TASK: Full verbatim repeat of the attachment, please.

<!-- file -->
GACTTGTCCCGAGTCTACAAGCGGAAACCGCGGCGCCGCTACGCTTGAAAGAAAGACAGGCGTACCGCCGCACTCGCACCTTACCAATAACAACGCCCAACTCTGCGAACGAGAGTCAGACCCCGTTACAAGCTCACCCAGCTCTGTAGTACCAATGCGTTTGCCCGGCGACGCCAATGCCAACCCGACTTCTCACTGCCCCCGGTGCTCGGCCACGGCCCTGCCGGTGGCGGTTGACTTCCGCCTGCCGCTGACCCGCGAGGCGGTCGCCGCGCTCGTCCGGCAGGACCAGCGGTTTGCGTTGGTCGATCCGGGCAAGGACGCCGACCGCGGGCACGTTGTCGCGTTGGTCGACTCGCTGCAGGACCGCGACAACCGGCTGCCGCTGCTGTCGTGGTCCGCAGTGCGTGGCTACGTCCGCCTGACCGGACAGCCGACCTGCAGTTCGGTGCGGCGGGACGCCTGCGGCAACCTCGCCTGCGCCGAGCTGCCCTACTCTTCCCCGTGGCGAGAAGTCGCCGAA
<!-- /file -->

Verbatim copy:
GACTTGTCCCGAGTCTACAAGCGGAAACCGCGGCGCCGCTACGCTTGAAAGAAAGACAGGCGTACCGCCGCACTCGCACCTTACCAATAACAACGCCCAACTCTGCGAACGAGAGTCAGACCCCGTTACAAGCTCACCCAGCTCTGTAGTACCAATGCGTTTGCCCGGCGACGCCAATGCCAACCCGACTTCTCACTGCCCCCGGTGCTCGGCCACGGCCCTGCCGGTGGCGGTTGACTTCCGCCTGCCGCTGACCCGCGAGGCGGTCGCCGCGCTCGTCCGGCAGGACCAGCGGTTTGCGTTGGTCGATCCGGGCAAGGACGCCGACCGCGGGCACGTTGTCGCGTTGGTCGACTCGCTGCAGGACCGCGACAACCGGCTGCCGCTGCTGTCGTGGTCCGCAGTGCGTGGCTACGTCCGCCTGACCGGACAGCCGACCTGCAGTTCGGTGCGGCGGGACGCCTGCGGCAACCTCGCCTGCGCCGAGCTGCCCTACTCTTCCCCGTGGCGAGAAGTCGCCGAA